The year 2020 provided an exceptional vintage for the UK’s 760 vineyards. Turbulent weather, much cursed by other sectors, actually proved perfect for vines. This was all good news for the UK wine industry, which was already one of the fastest growing sectors of the economy.
England in particular is undergoing a viticulture renaissance, producing wine at a rate not seen since the Middle Ages. It’s now considered one of the ultimate cool-climate wine regions, much like Oregon. It’s actually very comparable to the Champagne region at its peak; the growing conditions across the southeast are now so good, in fact, that famed French producers such as Taittinger and Pommery have quietly invested in land. A pretty remarkable shift in attitude and a huge vote of confidence in the quality of the growing conditions.
This new era has been led by some big players in the English wine scene. The likes of Chapel Down and Nyetimber have become household names, cropping up everywhere from fine dining to festivals and regularly appearing on the best wine lists around. Chapel Down has even supplied bubbles to Royal weddings and 10 Downing Street – not bad for a “local” brand. But the success of the big names has also had a fantastic trickle down effect on the whole industry – providing the perfect conditions for a whole new generation of wine growers and makers to step and make their mark.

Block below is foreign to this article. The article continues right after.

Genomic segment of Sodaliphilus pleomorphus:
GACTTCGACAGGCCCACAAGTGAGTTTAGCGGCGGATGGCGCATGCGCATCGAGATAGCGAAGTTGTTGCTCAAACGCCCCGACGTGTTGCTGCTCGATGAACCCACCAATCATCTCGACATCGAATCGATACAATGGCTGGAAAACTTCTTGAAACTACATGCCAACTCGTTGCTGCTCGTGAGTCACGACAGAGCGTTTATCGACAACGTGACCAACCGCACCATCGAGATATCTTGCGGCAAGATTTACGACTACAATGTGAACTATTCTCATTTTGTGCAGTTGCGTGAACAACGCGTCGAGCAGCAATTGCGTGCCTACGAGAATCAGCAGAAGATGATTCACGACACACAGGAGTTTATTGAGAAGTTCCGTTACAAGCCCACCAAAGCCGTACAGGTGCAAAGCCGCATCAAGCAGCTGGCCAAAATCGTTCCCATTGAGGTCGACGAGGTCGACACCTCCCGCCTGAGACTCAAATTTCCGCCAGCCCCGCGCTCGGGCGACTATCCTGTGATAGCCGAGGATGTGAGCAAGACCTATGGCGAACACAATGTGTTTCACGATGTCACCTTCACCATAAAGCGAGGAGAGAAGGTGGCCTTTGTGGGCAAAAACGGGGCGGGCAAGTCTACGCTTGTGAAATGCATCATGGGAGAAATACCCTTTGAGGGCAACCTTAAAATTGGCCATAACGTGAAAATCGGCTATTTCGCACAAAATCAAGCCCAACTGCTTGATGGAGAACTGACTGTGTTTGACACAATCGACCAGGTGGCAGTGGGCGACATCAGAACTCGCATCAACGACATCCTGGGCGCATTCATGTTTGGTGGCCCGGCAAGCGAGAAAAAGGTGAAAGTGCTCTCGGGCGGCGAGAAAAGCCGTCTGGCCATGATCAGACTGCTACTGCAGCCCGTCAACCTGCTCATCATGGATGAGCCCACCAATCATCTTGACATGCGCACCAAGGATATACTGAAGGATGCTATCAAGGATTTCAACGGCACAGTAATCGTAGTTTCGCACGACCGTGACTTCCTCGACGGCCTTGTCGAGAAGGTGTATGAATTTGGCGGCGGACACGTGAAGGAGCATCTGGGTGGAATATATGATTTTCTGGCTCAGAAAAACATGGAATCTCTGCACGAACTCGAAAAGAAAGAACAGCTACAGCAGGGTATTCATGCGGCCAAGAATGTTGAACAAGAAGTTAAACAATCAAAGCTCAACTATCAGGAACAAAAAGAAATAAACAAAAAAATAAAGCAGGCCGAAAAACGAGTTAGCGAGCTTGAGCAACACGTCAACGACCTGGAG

At Penn Croft, we’re proud to be a part of this exciting renaissance. But we’re not just looking for the hot ticket – we’re taking it to the next level with our roots-up commitment to biodiversity and sustainability. The emerging perfect growing conditions in England are a privilege for all of us to enjoy and we want to keep it that way. Producing exceptional and exciting wines is obviously a high priority, but we’re placing equal importance on preserving and protecting the land which gives us so much in return. Fundamental to our approach is the idea that we work with nature in every way possible, laying the very best foundations for the generations who follow.
It’s been a long journey for the UK wine industry to get where it is today – but this still really only the beginning, and we’re in it for the long run. Cheers!
You can find out for yourself just how good English wine has become by visiting our vineyard or picking up a bottle or two online today.